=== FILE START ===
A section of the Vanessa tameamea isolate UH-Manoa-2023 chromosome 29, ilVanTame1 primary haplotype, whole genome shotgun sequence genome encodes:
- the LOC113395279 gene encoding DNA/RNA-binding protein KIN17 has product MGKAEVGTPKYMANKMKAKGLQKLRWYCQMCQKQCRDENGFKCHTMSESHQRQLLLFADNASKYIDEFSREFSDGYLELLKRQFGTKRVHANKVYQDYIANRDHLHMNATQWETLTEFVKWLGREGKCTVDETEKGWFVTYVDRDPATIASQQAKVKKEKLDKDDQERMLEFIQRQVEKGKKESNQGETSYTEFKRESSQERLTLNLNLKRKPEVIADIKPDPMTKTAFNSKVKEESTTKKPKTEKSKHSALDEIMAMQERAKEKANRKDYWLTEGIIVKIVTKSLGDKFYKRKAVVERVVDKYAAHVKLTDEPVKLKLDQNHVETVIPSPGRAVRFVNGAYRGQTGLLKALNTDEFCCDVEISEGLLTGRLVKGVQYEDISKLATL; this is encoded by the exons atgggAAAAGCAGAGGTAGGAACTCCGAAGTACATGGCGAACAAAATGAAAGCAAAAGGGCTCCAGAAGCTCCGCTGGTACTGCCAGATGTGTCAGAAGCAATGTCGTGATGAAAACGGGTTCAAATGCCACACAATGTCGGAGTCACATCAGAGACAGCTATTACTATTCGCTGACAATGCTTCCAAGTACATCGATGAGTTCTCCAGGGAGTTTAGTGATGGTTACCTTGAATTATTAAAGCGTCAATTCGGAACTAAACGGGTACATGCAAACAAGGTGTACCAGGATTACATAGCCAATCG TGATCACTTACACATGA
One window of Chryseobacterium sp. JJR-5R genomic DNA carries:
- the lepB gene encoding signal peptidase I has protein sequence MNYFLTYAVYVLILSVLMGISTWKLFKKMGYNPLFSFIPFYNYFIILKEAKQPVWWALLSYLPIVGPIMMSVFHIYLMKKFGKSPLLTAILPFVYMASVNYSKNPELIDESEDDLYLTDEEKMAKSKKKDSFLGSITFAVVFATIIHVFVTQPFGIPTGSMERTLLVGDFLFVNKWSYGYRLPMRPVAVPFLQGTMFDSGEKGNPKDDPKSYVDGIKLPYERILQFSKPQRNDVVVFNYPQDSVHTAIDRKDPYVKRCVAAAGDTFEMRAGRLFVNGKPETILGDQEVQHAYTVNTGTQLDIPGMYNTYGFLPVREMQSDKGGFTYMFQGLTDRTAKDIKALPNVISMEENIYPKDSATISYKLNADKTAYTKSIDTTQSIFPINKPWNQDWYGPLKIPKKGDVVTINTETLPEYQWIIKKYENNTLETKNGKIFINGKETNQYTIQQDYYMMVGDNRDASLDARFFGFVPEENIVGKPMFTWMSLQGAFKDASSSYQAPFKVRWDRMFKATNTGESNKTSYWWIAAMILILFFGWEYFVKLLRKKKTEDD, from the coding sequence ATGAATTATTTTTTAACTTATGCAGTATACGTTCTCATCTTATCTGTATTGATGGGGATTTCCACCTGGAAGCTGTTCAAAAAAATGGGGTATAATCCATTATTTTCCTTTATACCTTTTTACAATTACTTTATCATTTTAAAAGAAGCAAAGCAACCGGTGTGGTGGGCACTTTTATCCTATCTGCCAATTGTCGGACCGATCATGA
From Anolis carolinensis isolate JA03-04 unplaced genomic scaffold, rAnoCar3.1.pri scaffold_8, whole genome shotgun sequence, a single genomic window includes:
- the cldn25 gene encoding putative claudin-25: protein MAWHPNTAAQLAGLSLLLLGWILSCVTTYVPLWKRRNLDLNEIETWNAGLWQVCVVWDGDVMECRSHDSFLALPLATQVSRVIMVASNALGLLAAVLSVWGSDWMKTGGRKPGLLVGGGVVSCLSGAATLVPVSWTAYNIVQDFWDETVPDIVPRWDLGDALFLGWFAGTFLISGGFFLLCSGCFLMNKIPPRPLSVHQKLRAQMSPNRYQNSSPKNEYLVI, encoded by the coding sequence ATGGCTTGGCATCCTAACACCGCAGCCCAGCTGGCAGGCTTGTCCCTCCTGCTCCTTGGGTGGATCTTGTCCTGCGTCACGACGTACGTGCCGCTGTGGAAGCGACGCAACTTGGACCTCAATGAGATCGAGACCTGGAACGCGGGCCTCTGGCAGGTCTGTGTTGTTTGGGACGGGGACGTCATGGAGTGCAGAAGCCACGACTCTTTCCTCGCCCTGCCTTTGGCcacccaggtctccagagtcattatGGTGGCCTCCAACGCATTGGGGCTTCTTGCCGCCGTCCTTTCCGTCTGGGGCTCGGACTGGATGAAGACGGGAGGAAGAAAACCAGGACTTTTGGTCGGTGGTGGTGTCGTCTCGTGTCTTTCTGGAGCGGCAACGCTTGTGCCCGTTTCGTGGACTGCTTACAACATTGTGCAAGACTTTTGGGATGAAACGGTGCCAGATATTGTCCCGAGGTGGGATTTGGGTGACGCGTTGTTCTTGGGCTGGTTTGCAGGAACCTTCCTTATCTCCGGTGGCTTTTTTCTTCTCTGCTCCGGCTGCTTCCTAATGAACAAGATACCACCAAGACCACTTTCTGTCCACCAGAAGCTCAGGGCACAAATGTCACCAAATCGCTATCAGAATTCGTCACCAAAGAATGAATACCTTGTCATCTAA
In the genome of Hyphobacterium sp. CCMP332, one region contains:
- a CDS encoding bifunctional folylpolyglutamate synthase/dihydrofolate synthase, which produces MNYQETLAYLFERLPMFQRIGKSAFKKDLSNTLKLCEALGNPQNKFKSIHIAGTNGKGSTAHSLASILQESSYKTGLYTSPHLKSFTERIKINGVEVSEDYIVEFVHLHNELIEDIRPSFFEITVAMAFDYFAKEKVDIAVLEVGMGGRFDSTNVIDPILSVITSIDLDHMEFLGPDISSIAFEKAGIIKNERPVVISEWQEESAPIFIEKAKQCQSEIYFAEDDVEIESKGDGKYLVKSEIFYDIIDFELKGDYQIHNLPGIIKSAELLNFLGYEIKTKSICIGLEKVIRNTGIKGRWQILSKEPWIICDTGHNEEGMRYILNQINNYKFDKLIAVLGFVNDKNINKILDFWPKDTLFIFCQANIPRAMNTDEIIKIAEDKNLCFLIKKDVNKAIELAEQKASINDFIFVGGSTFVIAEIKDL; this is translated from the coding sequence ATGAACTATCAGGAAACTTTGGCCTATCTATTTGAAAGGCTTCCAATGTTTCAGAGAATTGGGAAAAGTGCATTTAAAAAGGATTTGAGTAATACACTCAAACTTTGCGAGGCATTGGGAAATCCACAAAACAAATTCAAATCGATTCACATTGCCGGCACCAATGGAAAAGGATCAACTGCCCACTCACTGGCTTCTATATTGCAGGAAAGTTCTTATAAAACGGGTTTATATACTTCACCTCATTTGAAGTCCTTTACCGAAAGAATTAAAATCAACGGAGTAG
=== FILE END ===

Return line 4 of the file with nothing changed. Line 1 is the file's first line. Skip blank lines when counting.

- the lepB gene encoding signal peptidase I has protein sequence MNYFLTYAVYVLILSVLMGISTWKLFKKMGYNPLFSFIPFYNYFIILKEAKQPVWWALLSYLPIVGPIMMSVFHIYLMKKFGKSPLLTAILPFVYMASVNYSKNPELIDESEDDLYLTDEEKMAKSKKKDSFLGSITFAVVFATIIHVFVTQPFGIPTGSMERTLLVGDFLFVNKWSYGYRLPMRPVAVPFLQGTMFDSGEKGNPKDDPKSYVDGIKLPYERILQFSKPQRNDVVVFNYPQDSVHTAIDRKDPYVKRCVAAAGDTFEMRAGRLFVNGKPETILGDQEVQHAYTVNTGTQLDIPGMYNTYGFLPVREMQSDKGGFTYMFQGLTDRTAKDIKALPNVISMEENIYPKDSATISYKLNADKTAYTKSIDTTQSIFPINKPWNQDWYGPLKIPKKGDVVTINTETLPEYQWIIKKYENNTLETKNGKIFINGKETNQYTIQQDYYMMVGDNRDASLDARFFGFVPEENIVGKPMFTWMSLQGAFKDASSSYQAPFKVRWDRMFKATNTGESNKTSYWWIAAMILILFFGWEYFVKLLRKKKTEDD, from the coding sequence ATGAATTATTTTTTAACTTATGCAGTATACGTTCTCATCTTATCTGTATTGATGGGGATTTCCACCTGGAAGCTGTTCAAAAAAATGGGGTATAATCCATTATTTTCCTTTATACCTTTTTACAATTACTTTATCATTTTAAAAGAAGCAAAGCAACCGGTGTGGTGGGCACTTTTATCCTATCTGCCAATTGTCGGACCGATCATGA